One of the million dollar questions for this year is what’s going to happen with the real estate market? Many wonder if home prices will still decline, plateau or actually rise?
My thought for this coming year, especially in the first couple of quarters is that we will see a slight increase in home sales. With the extension and expansion of the Home Buyer Tax Credit till April 30, 2010, I think those who are buying are doing it now rather than later this year.
Traditionally the winter months tend to slow down, however home buyers, especially those that can qualify for the tax credit cannot wait till this spring to start looking for a home. They need to be doing it now.
In the Grand Junction area we have seen 5 consecutive months of declining inventory. Meaning less homes are listed on the market. It certainly is still a buyers market, however the market is not as saturated as it once was. If this trend continues we will start to see a balanced market in our area.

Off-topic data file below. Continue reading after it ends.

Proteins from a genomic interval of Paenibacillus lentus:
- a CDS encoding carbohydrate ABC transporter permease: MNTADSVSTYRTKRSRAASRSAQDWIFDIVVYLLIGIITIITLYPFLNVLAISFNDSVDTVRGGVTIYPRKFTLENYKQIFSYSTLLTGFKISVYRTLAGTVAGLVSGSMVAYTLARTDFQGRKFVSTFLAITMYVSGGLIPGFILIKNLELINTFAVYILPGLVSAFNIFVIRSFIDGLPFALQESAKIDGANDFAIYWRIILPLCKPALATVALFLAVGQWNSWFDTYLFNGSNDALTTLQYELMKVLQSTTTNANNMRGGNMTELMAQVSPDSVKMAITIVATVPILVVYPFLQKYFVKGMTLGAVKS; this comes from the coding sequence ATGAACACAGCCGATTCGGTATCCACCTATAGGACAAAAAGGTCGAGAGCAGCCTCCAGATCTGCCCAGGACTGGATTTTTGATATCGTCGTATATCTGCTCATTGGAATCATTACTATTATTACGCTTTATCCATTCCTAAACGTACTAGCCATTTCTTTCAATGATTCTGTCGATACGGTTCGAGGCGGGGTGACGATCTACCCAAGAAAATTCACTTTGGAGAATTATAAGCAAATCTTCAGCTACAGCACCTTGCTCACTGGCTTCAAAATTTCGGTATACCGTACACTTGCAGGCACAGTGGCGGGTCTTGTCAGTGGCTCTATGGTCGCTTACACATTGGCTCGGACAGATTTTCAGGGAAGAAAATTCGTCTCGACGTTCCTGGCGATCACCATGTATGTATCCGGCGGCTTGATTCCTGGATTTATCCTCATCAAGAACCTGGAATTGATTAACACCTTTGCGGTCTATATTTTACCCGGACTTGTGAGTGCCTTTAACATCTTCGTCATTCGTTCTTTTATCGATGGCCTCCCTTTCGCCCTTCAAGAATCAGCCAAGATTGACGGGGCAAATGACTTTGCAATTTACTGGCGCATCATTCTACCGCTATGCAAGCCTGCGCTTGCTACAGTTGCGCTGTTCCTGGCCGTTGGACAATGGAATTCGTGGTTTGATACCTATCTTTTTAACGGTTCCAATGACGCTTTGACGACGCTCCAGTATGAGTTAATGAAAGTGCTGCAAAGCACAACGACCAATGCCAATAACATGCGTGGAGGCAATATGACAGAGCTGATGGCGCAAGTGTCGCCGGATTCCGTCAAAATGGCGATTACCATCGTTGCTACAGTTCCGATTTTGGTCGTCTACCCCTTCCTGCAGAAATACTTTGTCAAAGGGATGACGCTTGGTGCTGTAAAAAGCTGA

Below are some comments about what 2010 will bring for home prices. I don’t know about you, but I’m a glass half full kind of person, so I expect to see great things for 2010!
Some real estate researchers are forecasting that home prices will fall again in 2010.
· Fiserv Lending Solutions, a financial analytics firm, predicts that prices will decline an average of 11.3 percent in 342 of the 381 markets it covers.
· Moody’s Economy.com foresees another 8 percent drop, with Arizona, California, Florida, and Nevada feeling even more pain.
· Shari Olefson, author of Foreclosure Nation: Mortgaging the American Dream, predicts a national average decline in prices of about 10 percent in 2010.
· Peter Schiff, president of Euro Pacific Capital and the most bearish of the bears, says real estate prices could possibly fall another 30 percent before they hit bottom.
NATIONAL ASSOCIATION OF REALTORS® Chief Economist Lawrence Yun sees it all differently. He predicts home prices will rise more than 3 percent in 2010.
“The headwind we face is rising mortgage interest rates,” Yun says, “but the compensating factors will be the home buyers tax credit in the first half of the year and increased job creation in the second half.”
Source: CNNMoney.com, Les Christie (01/01/2010)